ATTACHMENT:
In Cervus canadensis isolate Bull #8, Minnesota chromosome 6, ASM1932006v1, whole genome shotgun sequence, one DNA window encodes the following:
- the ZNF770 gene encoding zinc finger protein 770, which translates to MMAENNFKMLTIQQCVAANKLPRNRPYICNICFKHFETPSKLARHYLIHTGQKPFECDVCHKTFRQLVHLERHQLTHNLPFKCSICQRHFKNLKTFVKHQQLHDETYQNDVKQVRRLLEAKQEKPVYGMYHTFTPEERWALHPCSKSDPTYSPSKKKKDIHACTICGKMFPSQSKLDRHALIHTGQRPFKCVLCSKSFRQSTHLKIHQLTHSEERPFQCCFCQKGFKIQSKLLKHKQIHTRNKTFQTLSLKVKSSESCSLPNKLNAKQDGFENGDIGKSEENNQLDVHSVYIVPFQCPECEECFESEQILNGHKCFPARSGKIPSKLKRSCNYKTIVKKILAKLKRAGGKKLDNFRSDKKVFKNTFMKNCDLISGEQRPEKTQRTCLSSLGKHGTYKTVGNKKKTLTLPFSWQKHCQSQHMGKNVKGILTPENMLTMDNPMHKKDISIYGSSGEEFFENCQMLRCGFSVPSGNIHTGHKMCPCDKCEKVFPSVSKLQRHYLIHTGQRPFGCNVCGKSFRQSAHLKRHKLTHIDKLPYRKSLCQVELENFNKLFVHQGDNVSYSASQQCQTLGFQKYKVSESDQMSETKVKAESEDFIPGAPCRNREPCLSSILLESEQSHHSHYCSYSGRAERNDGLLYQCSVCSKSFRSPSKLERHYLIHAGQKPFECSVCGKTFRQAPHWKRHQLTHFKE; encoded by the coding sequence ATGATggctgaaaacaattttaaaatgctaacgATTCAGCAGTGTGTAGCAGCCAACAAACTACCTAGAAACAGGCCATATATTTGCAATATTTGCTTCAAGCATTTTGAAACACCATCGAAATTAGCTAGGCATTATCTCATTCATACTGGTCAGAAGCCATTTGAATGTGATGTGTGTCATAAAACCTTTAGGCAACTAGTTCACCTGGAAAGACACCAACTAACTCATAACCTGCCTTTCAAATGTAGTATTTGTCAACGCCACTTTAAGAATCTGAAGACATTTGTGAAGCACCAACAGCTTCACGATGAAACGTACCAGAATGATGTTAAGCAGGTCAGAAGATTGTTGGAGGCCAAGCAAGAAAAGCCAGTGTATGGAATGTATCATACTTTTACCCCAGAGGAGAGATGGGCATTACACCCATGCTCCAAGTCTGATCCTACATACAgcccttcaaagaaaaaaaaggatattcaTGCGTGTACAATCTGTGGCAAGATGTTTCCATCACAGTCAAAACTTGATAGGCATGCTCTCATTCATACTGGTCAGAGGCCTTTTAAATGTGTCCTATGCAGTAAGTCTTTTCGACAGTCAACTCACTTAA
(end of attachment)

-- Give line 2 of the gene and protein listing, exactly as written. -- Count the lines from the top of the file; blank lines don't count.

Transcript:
- the ZNF770 gene encoding zinc finger protein 770, which translates to MMAENNFKMLTIQQCVAANKLPRNRPYICNICFKHFETPSKLARHYLIHTGQKPFECDVCHKTFRQLVHLERHQLTHNLPFKCSICQRHFKNLKTFVKHQQLHDETYQNDVKQVRRLLEAKQEKPVYGMYHTFTPEERWALHPCSKSDPTYSPSKKKKDIHACTICGKMFPSQSKLDRHALIHTGQRPFKCVLCSKSFRQSTHLKIHQLTHSEERPFQCCFCQKGFKIQSKLLKHKQIHTRNKTFQTLSLKVKSSESCSLPNKLNAKQDGFENGDIGKSEENNQLDVHSVYIVPFQCPECEECFESEQILNGHKCFPARSGKIPSKLKRSCNYKTIVKKILAKLKRAGGKKLDNFRSDKKVFKNTFMKNCDLISGEQRPEKTQRTCLSSLGKHGTYKTVGNKKKTLTLPFSWQKHCQSQHMGKNVKGILTPENMLTMDNPMHKKDISIYGSSGEEFFENCQMLRCGFSVPSGNIHTGHKMCPCDKCEKVFPSVSKLQRHYLIHTGQRPFGCNVCGKSFRQSAHLKRHKLTHIDKLPYRKSLCQVELENFNKLFVHQGDNVSYSASQQCQTLGFQKYKVSESDQMSETKVKAESEDFIPGAPCRNREPCLSSILLESEQSHHSHYCSYSGRAERNDGLLYQCSVCSKSFRSPSKLERHYLIHAGQKPFECSVCGKTFRQAPHWKRHQLTHFKE; encoded by the coding sequence ATGATggctgaaaacaattttaaaatgctaacgATTCAGCAGTGTGTAGCAGCCAACAAACTACCTAGAAACAGGCCATATATTTGCAATATTTGCTTCAAGCATTTTGAAACACCATCGAAATTAGCTAGGCATTATCTCATTCATACTGGTCAGAAGCCATTTGAATGTGATGTGTGTCATAAAACCTTTAGGCAACTAGTTCACCTGGAAAGACACCAACTAACTCATAACCTGCCTTTCAAATGTAGTATTTGTCAACGCCACTTTAAGAATCTGAAGACATTTGTGAAGCACCAACAGCTTCACGATGAAACGTACCAGAATGATGTTAAGCAGGTCAGAAGATTGTTGGAGGCCAAGCAAGAAAAGCCAGTGTATGGAATGTATCATACTTTTACCCCAGAGGAGAGATGGGCATTACACCCATGCTCCAAGTCTGATCCTACATACAgcccttcaaagaaaaaaaaggatattcaTGCGTGTACAATCTGTGGCAAGATGTTTCCATCACAGTCAAAACTTGATAGGCATGCTCTCATTCATACTGGTCAGAGGCCTTTTAAATGTGTCCTATGCAGTAAGTCTTTTCGACAGTCAACTCACTTAA